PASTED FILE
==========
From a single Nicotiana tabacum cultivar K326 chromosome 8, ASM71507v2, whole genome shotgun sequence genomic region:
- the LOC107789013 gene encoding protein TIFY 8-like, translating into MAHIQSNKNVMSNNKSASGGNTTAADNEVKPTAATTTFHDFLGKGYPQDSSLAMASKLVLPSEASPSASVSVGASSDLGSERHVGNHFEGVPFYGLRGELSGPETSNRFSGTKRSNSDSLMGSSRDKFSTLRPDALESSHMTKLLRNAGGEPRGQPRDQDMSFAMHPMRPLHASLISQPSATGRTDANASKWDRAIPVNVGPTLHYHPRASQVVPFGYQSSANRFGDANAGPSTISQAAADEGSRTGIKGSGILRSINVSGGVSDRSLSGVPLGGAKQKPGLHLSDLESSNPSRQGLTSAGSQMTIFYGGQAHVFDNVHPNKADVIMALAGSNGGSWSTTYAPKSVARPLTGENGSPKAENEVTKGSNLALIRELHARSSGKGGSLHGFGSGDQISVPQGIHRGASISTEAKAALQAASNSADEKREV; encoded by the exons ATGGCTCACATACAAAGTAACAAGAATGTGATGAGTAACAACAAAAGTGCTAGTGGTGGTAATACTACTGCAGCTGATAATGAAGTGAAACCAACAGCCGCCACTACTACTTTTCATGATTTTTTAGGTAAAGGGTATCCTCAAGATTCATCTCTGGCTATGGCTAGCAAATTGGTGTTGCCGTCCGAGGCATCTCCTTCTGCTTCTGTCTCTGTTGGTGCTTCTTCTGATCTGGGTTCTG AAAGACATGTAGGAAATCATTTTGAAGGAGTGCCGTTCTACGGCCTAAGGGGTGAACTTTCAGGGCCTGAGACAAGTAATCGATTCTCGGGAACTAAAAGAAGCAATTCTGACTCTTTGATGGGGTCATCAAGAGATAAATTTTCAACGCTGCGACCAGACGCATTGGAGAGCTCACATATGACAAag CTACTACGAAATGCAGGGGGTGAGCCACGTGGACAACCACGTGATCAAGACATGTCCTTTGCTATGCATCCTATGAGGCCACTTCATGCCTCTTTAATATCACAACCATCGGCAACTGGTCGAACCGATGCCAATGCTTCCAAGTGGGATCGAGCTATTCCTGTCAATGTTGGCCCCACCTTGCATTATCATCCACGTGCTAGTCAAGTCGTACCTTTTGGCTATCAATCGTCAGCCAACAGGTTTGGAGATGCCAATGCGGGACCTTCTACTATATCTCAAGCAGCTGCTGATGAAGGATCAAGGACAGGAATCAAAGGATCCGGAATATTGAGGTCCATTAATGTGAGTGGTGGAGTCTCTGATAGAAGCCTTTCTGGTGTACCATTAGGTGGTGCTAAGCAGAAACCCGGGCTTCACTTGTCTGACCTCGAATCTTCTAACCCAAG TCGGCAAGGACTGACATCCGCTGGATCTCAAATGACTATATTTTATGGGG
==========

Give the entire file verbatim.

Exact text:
From a single Nicotiana tabacum cultivar K326 chromosome 8, ASM71507v2, whole genome shotgun sequence genomic region:
- the LOC107789013 gene encoding protein TIFY 8-like, translating into MAHIQSNKNVMSNNKSASGGNTTAADNEVKPTAATTTFHDFLGKGYPQDSSLAMASKLVLPSEASPSASVSVGASSDLGSERHVGNHFEGVPFYGLRGELSGPETSNRFSGTKRSNSDSLMGSSRDKFSTLRPDALESSHMTKLLRNAGGEPRGQPRDQDMSFAMHPMRPLHASLISQPSATGRTDANASKWDRAIPVNVGPTLHYHPRASQVVPFGYQSSANRFGDANAGPSTISQAAADEGSRTGIKGSGILRSINVSGGVSDRSLSGVPLGGAKQKPGLHLSDLESSNPSRQGLTSAGSQMTIFYGGQAHVFDNVHPNKADVIMALAGSNGGSWSTTYAPKSVARPLTGENGSPKAENEVTKGSNLALIRELHARSSGKGGSLHGFGSGDQISVPQGIHRGASISTEAKAALQAASNSADEKREV; encoded by the exons ATGGCTCACATACAAAGTAACAAGAATGTGATGAGTAACAACAAAAGTGCTAGTGGTGGTAATACTACTGCAGCTGATAATGAAGTGAAACCAACAGCCGCCACTACTACTTTTCATGATTTTTTAGGTAAAGGGTATCCTCAAGATTCATCTCTGGCTATGGCTAGCAAATTGGTGTTGCCGTCCGAGGCATCTCCTTCTGCTTCTGTCTCTGTTGGTGCTTCTTCTGATCTGGGTTCTG AAAGACATGTAGGAAATCATTTTGAAGGAGTGCCGTTCTACGGCCTAAGGGGTGAACTTTCAGGGCCTGAGACAAGTAATCGATTCTCGGGAACTAAAAGAAGCAATTCTGACTCTTTGATGGGGTCATCAAGAGATAAATTTTCAACGCTGCGACCAGACGCATTGGAGAGCTCACATATGACAAag CTACTACGAAATGCAGGGGGTGAGCCACGTGGACAACCACGTGATCAAGACATGTCCTTTGCTATGCATCCTATGAGGCCACTTCATGCCTCTTTAATATCACAACCATCGGCAACTGGTCGAACCGATGCCAATGCTTCCAAGTGGGATCGAGCTATTCCTGTCAATGTTGGCCCCACCTTGCATTATCATCCACGTGCTAGTCAAGTCGTACCTTTTGGCTATCAATCGTCAGCCAACAGGTTTGGAGATGCCAATGCGGGACCTTCTACTATATCTCAAGCAGCTGCTGATGAAGGATCAAGGACAGGAATCAAAGGATCCGGAATATTGAGGTCCATTAATGTGAGTGGTGGAGTCTCTGATAGAAGCCTTTCTGGTGTACCATTAGGTGGTGCTAAGCAGAAACCCGGGCTTCACTTGTCTGACCTCGAATCTTCTAACCCAAG TCGGCAAGGACTGACATCCGCTGGATCTCAAATGACTATATTTTATGGGG